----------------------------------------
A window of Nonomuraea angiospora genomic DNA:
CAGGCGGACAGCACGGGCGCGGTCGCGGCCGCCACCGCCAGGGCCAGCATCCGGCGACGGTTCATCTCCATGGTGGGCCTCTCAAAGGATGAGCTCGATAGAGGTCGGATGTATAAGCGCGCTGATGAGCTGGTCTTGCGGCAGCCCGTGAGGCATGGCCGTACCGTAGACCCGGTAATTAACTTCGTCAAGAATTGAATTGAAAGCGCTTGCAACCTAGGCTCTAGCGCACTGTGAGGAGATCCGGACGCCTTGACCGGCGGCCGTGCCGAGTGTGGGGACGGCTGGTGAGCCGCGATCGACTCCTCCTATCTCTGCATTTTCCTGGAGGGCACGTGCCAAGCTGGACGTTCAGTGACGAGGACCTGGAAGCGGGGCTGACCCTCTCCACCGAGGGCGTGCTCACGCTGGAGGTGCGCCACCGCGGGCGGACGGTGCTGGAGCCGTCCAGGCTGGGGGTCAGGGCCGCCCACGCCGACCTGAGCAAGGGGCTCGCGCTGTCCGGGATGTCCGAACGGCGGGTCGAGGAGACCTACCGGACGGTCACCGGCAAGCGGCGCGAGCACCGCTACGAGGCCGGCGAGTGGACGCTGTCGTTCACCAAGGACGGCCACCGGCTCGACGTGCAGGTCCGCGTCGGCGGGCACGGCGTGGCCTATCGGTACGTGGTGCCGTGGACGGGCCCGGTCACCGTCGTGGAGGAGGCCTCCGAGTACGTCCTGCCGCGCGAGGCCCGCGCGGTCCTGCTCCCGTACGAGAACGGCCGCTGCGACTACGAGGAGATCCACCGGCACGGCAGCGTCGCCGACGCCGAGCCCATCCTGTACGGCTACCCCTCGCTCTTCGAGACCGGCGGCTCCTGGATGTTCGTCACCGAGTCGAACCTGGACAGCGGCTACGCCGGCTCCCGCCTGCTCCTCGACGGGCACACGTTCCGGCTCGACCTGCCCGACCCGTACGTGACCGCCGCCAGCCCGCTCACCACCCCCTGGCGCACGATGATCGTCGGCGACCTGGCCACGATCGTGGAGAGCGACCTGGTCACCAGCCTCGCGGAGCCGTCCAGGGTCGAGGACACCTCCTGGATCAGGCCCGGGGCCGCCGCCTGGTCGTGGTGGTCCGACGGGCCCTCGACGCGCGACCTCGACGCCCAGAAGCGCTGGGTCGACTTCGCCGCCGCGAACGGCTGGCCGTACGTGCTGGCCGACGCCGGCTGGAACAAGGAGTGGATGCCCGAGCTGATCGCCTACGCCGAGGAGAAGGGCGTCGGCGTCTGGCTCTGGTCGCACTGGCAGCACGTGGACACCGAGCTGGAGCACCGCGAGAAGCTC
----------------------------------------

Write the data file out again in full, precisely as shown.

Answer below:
A window of Nonomuraea angiospora genomic DNA:
CAGGCGGACAGCACGGGCGCGGTCGCGGCCGCCACCGCCAGGGCCAGCATCCGGCGACGGTTCATCTCCATGGTGGGCCTCTCAAAGGATGAGCTCGATAGAGGTCGGATGTATAAGCGCGCTGATGAGCTGGTCTTGCGGCAGCCCGTGAGGCATGGCCGTACCGTAGACCCGGTAATTAACTTCGTCAAGAATTGAATTGAAAGCGCTTGCAACCTAGGCTCTAGCGCACTGTGAGGAGATCCGGACGCCTTGACCGGCGGCCGTGCCGAGTGTGGGGACGGCTGGTGAGCCGCGATCGACTCCTCCTATCTCTGCATTTTCCTGGAGGGCACGTGCCAAGCTGGACGTTCAGTGACGAGGACCTGGAAGCGGGGCTGACCCTCTCCACCGAGGGCGTGCTCACGCTGGAGGTGCGCCACCGCGGGCGGACGGTGCTGGAGCCGTCCAGGCTGGGGGTCAGGGCCGCCCACGCCGACCTGAGCAAGGGGCTCGCGCTGTCCGGGATGTCCGAACGGCGGGTCGAGGAGACCTACCGGACGGTCACCGGCAAGCGGCGCGAGCACCGCTACGAGGCCGGCGAGTGGACGCTGTCGTTCACCAAGGACGGCCACCGGCTCGACGTGCAGGTCCGCGTCGGCGGGCACGGCGTGGCCTATCGGTACGTGGTGCCGTGGACGGGCCCGGTCACCGTCGTGGAGGAGGCCTCCGAGTACGTCCTGCCGCGCGAGGCCCGCGCGGTCCTGCTCCCGTACGAGAACGGCCGCTGCGACTACGAGGAGATCCACCGGCACGGCAGCGTCGCCGACGCCGAGCCCATCCTGTACGGCTACCCCTCGCTCTTCGAGACCGGCGGCTCCTGGATGTTCGTCACCGAGTCGAACCTGGACAGCGGCTACGCCGGCTCCCGCCTGCTCCTCGACGGGCACACGTTCCGGCTCGACCTGCCCGACCCGTACGTGACCGCCGCCAGCCCGCTCACCACCCCCTGGCGCACGATGATCGTCGGCGACCTGGCCACGATCGTGGAGAGCGACCTGGTCACCAGCCTCGCGGAGCCGTCCAGGGTCGAGGACACCTCCTGGATCAGGCCCGGGGCCGCCGCCTGGTCGTGGTGGTCCGACGGGCCCTCGACGCGCGACCTCGACGCCCAGAAGCGCTGGGTCGACTTCGCCGCCGCGAACGGCTGGCCGTACGTGCTGGCCGACGCCGGCTGGAACAAGGAGTGGATGCCCGAGCTGATCGCCTACGCCGAGGAGAAGGGCGTCGGCGTCTGGCTCTGGTCGCACTGGCAGCACGTGGACACCGAGCTGGAGCACCGCGAGAAGCTC